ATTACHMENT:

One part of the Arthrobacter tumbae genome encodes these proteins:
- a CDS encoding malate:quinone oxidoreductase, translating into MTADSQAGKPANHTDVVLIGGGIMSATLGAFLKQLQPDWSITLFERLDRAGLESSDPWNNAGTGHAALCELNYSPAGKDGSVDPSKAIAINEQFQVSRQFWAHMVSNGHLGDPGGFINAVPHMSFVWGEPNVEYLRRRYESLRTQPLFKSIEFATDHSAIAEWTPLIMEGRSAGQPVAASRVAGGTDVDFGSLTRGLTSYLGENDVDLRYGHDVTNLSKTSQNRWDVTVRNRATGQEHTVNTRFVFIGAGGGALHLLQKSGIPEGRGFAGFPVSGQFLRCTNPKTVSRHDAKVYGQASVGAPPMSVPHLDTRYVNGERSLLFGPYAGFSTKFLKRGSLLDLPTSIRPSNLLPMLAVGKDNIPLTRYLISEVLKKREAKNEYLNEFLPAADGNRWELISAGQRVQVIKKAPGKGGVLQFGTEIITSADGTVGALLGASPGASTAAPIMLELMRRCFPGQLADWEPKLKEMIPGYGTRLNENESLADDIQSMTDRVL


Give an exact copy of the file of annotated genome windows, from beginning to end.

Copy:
One part of the Arthrobacter tumbae genome encodes these proteins:
- a CDS encoding malate:quinone oxidoreductase, translating into MTADSQAGKPANHTDVVLIGGGIMSATLGAFLKQLQPDWSITLFERLDRAGLESSDPWNNAGTGHAALCELNYSPAGKDGSVDPSKAIAINEQFQVSRQFWAHMVSNGHLGDPGGFINAVPHMSFVWGEPNVEYLRRRYESLRTQPLFKSIEFATDHSAIAEWTPLIMEGRSAGQPVAASRVAGGTDVDFGSLTRGLTSYLGENDVDLRYGHDVTNLSKTSQNRWDVTVRNRATGQEHTVNTRFVFIGAGGGALHLLQKSGIPEGRGFAGFPVSGQFLRCTNPKTVSRHDAKVYGQASVGAPPMSVPHLDTRYVNGERSLLFGPYAGFSTKFLKRGSLLDLPTSIRPSNLLPMLAVGKDNIPLTRYLISEVLKKREAKNEYLNEFLPAADGNRWELISAGQRVQVIKKAPGKGGVLQFGTEIITSADGTVGALLGASPGASTAAPIMLELMRRCFPGQLADWEPKLKEMIPGYGTRLNENESLADDIQSMTDRVL